Author Archives: Francis Hodgson
The Cult of the Camera: Noel Pemberton Billing and the Compass
I have less of the fetishist enthusiasm in photography than many. I own no dun-coloured waistcoat with thirty pockets, for example, and I find that I cannot concentrate through (let alone contribute to) even the first bars of any conversation about anti-aliasing filters. I’ve never been a photographer; I am disbarred from the whole freemasonry of gear.
Yet that fetishism exists. Here’s a little gadget which I’d like to hold in my hands. I’d like it on my mantel. I might even put it in my pocket and rub it surreptitiously, like a worry stone or a rosary … Continue reading
To Recognize What We Were
There are lots of accounts in photography of intimately close relationships. Of course there are, since you could say simply that photography has become the ‘natural’ medium of affection. Every family album is affection congealed in physical form. Every photograph framed in silver then perched on a mantelpiece or a piano was an attempt to hold on to affection – even if only dutiful affection. Usually these worked in the absence of the person photographed; occasionally as some more ideal version of that person than the flawed daily one of wearied familiarity. Continue reading
Almost Forgotten by the Dwellers in Cities
The estuaries of rivers appeal strongly to an adventurous imagination.
Joseph Conrad, the Mirror of the Sea
You wouldn’t think it, but the Thames is a secret river. Continue reading
Tropes in Mind
Every so often, I publish a piece here that was published originally elsewhere. This is a case in point, republished to coincide with the opening of David Campany’s exhibition A Handful of Dust at the Whitechapel Gallery in London ( June 2017). It was originally published on Various Small Fires and is republished here with the permission of the editor of that site, Thierry Bal.
It’s called Tropes in Mind in echo of Trouble in Mind, the old blues song, best sung by Big Bill Broonzy, in accordance with a thought I have that tropes stay in one’s mind like music, there even when not actually playing. Continue reading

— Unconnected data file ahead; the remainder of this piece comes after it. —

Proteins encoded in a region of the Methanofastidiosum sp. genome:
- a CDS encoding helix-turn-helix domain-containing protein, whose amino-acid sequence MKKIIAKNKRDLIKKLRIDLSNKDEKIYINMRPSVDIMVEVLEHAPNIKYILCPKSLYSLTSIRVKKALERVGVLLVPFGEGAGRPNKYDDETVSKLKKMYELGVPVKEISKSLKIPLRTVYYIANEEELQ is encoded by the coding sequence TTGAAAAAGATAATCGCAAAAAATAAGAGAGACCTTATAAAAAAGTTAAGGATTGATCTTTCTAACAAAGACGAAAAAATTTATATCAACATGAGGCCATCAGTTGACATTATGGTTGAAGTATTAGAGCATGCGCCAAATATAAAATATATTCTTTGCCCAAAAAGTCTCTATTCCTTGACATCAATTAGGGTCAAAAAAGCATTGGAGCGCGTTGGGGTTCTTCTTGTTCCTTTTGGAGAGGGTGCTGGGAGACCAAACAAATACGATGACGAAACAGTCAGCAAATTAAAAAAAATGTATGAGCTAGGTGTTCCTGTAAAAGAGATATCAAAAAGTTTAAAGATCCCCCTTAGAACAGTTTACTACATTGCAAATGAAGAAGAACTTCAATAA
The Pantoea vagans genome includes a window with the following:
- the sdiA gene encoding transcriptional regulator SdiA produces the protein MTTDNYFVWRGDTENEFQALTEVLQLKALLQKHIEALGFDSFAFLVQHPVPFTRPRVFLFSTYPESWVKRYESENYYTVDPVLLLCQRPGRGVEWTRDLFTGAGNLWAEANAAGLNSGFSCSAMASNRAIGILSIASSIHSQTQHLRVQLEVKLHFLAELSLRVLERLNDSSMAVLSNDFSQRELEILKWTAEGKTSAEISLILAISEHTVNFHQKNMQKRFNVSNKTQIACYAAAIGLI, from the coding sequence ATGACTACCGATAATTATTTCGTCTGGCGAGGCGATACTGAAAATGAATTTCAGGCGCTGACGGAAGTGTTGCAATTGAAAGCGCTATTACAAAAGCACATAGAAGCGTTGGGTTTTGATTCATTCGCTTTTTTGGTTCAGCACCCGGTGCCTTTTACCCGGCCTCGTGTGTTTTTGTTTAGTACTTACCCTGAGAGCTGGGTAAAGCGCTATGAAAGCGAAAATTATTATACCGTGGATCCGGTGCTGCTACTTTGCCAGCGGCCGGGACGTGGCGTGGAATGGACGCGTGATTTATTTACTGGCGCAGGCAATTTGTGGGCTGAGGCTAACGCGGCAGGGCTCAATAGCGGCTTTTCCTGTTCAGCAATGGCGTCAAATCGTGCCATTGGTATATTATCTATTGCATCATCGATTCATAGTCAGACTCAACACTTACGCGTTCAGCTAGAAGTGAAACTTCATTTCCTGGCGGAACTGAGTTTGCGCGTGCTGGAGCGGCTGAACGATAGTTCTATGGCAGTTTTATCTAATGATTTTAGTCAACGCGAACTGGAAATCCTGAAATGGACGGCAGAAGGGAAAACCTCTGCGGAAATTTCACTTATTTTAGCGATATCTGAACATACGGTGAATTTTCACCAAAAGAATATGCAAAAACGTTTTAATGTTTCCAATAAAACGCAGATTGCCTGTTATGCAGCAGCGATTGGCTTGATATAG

The Devil is in the Detail
It is often quite casually stated that the art market is the last unregulated financial market. The implication is of skullduggery and villainous malpractice, with the suggestion of lamb-like collectors fleeced by unscrupulous wielders of huge shears. There are indeed egregious practices all around the art markets, some of which are complex in relation to ethics, industry practice, or the law. These include such arcana as dealers refusing to sell particular works to individual clients who have the money and want to buy — on the grounds that they don’t represent a ‘good enough home’ for the art. There could be a wide discussion aimed at reform of the whole range of these in the interests of clarity and fairness, but with care taken to preserve the flexibility and fleetness of foot which is one of the strengths of the market.
Here, immediately after PhotoLondon 2017 and in advance of any such broader discussion, are two simple practices which could and should be written out of the lexicon of trading practices in art. Continue reading
Curators on Skates
It’s not often, in the cash-starved world of UK photographic institutions, that there is major good news to celebrate. But yesterday the V&A announced ambitious and yet wholly realistic plans to expand its photographic activities in a range of impressive ways. Continue reading
Wolfgang Tillmans is a very lucky man. I happened to revisit his show at the Tate on the day Sotheby’s announced a record price for one of his photographs at the grand Evening Sale of the night before. Continue reading
Any Surface You Like: Unseen Fair, 2016
It’s a rare thing – for those of us in the business of extrapolating tendencies from the amorphous bulk of any creative activity – to see an unmistakable trend. I’m sure the fashion writer who says “Roman legionary sandals will be in this year” worries that no such sandal will be seen again. For once, at the Unseen Photo Fair in Amsterdam, there was no mistake. It’s not quite a rule, because there are still plenty of exceptions, but it’s all-but a rule: You want to be taken seriously as an artist using photography? Any surface you like so long as it’s not flat. Continue reading
Padlock the Pump Handle : Clarence A. Bach and the Habits of Photojournalism
I was doing a little research (of the familiar Google-drifting kind) on something else when I came across a remarkable man of whom no British reader of these lines will ever have heard. So allow me to introduce you to Clarence A. Bach, founder and principal teacher of what seems to have been the first vocational course in photography in any American high school, the idiosyncratic — and wildly successful — course at John C. Fremont High School, Los Angeles. Continue reading